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Author Topic: EP335: The Water Man  (Read 12771 times)

eytanz

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on: March 09, 2012, 06:07:07 PM
EP335: The Water Man

By Ursula Pflug

Read by Christiana Ellis

First published in Anthology Series: Tesseracts # 3, 1991

---

The water man came today. I waited all morning, and then all afternoon, painting plastic soldiers to pass the time. Red paint too in the sky when he finally showed; I turned the outside lights on for him and held the door while he carried the big bottles in. He set them all in a row just inside the storm door; there wasn’t any other place to put them. When he was done he stood catching his breath, stamping his big boots to warm his feet. Melting snow made little muddy lakes on the linoleum. I dug in my jeans for money to tip him with, knowing I wouldn’t find any. Finally I just offered him water.

We drank together. It was cool and clean and good, running down our throats in the dimness of the store. It made me feel wide and quiet, and I watched his big eyes poke around Synapses, checking us out, and while they did, mine snuck a peek at him. He was big and round, and all his layers of puffy clothes made him seem rounder still, like a black version of the Michelin man. He unzipped his parka and I could see a name, Gary, stitched in red over the pocket of his blue coverall. I still didn’t have a light on; usually I work in the dark, save the light bill for Deb. But I switched it on when he coughed and he smiled at that, like we’d shared a joke. He had a way of not looking right at you or saying much, but somehow you still knew what he was thinking. Like I knew that he liked secrets, and talking without making sounds. It was neat.

Seemed to me it was looking water–a weird thought out of nowhere–unless it came from him. He seemed to generate them; like he could stand in the middle of a room and in everyone’s minds, all around him, weird little thoughts would start cropping up–like that one. My tummy sloshing I looked too, and seemed to see through his eyes and not just mine. Through his I wasn’t sure how to take it: a big dim room haunted by dinosaurs. All the junk of this century comes to rest at Synapses; it gets piled to the ceilings and covered with dust. If it’s lucky it makes a Head; weird Heads are going to be the thing for Carnival this year, just as they were last, and Debbie’s are the best. Her finished products are grotesque, but if you call that beautiful then they are; the one she just finished dangles phone cords like Medusa’s hair, gears like jangling medals. Shelves of visors glint under the ceiling fixture; inlaid with chips and broken bits of circuitry, they hum like artifacts from some Byzantium that isn’t yet. Two faced Janus masks, their round doll eyes removed; you can wear them either way, male or female, to look in or out.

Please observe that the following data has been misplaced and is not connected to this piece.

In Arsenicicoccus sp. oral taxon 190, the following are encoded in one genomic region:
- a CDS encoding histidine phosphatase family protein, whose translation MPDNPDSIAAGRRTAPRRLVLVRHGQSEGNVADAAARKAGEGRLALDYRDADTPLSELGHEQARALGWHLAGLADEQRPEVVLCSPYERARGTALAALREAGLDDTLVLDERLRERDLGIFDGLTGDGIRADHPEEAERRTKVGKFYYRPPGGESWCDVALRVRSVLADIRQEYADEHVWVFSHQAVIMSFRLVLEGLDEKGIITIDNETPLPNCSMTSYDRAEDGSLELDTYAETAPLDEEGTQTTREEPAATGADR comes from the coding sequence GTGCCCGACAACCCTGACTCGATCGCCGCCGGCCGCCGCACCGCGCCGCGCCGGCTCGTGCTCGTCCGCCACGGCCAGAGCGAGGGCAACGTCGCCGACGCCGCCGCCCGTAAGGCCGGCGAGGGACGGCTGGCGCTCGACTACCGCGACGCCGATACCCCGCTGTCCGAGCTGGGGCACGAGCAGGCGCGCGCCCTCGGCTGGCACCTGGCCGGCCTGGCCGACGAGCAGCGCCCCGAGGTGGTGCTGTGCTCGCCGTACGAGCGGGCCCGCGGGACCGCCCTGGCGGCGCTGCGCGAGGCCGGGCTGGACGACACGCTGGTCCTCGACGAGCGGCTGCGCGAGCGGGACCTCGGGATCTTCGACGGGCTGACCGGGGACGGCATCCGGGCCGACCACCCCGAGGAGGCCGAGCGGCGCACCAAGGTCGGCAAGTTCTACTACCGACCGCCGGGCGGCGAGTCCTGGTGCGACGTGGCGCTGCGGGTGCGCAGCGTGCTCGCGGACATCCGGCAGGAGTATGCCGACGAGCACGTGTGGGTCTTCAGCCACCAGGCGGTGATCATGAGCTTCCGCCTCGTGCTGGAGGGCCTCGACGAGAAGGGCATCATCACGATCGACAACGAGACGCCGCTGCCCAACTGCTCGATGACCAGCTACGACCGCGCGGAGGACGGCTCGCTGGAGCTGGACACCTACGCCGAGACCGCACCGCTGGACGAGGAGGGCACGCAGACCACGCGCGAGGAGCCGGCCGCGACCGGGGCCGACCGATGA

Gary was staring at them, a strange expression on his face. Like he wanted to throw up.


Listen to this week’s Escape Pod!
« Last Edit: March 09, 2012, 07:32:19 PM by Talia »



ElectricPaladin

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Reply #1 on: March 09, 2012, 06:47:56 PM
I am the King Under the Mountain, and this is the first post on this thread!

I loved this story. It was deeply strange, strangely beautiful, and inexplicably weird. I can't claim to understand it, but basically everything about it was neat. This was a story about art, beauty, and survival - and really, isn't that all a story needs? I guess you could potentially cram romance in there, but no story should have everything.

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Rembrandt

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Reply #2 on: March 10, 2012, 05:25:26 PM
This was a sushi story.

Nothing wrong with sushi but when you're in the mood for a hamburger even the best sushi still leaves you with an appetite for tomato sauce an small brown crumbly bits.
Much like sushi itself, the story felt like a small bite on a big platter.
I kind of missed the lettuce, the salt and that mushy stuff falling on your clean shirt.
There was just too little context for the story in my taste.
Mind you, I have absolutely no clue how to eat with chopsticks...



Max e^{i pi}

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Reply #3 on: March 11, 2012, 12:51:03 PM
Not done listening yet, but I just need to jump in here and say this:

YAY! I love hearing Christiana read. She is so talented, both as a writer and a voice actress.
Editors (of all three 'casts): you need to get her to read more things.

EDIT
Finished listening, and.... I didn't like it that much.
It left a sort of sweet feeling in my mind, but nothing that will remain for more than a few hours.
It was nice, but not memorable.
« Last Edit: March 11, 2012, 07:44:15 PM by Max e^{i pi} »

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Listener

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Reply #4 on: March 12, 2012, 03:34:08 PM
This was kind of a strange, surreal story that, while I didn't dislike it, I didn't really like it either. It had a lot of ideas, a lot of characterization, and a lot of found objects. But it didn't really strike me so much as a "sci-fi" story* as a literary story that takes place in the future as seen in 1990, and maybe that's why I didn't care too much for it one way or the other.

* Yes, I know, SF is what we point to and call SF, but what I mean is, it doesn't have the FEEL of a SF story.

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Unblinking

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Reply #5 on: March 12, 2012, 04:20:21 PM